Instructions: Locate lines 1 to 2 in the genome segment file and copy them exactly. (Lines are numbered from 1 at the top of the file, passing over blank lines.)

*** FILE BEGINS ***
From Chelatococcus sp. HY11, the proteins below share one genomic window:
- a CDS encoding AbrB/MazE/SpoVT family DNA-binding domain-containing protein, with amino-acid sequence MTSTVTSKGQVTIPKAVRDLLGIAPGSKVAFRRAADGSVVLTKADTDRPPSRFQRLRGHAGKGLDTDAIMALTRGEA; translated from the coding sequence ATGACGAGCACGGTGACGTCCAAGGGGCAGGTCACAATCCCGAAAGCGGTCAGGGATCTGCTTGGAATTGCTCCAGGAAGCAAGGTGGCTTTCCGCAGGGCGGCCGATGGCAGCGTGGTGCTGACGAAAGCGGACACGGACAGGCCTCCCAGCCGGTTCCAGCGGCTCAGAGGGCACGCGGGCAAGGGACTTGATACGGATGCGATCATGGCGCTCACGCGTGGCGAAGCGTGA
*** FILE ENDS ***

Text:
From Chelatococcus sp. HY11, the proteins below share one genomic window:
- a CDS encoding AbrB/MazE/SpoVT family DNA-binding domain-containing protein, with amino-acid sequence MTSTVTSKGQVTIPKAVRDLLGIAPGSKVAFRRAADGSVVLTKADTDRPPSRFQRLRGHAGKGLDTDAIMALTRGEA; translated from the coding sequence ATGACGAGCACGGTGACGTCCAAGGGGCAGGTCACAATCCCGAAAGCGGTCAGGGATCTGCTTGGAATTGCTCCAGGAAGCAAGGTGGCTTTCCGCAGGGCGGCCGATGGCAGCGTGGTGCTGACGAAAGCGGACACGGACAGGCCTCCCAGCCGGTTCCAGCGGCTCAGAGGGCACGCGGGCAAGGGACTTGATACGGATGCGATCATGGCGCTCACGCGTGGCGAAGCGTGA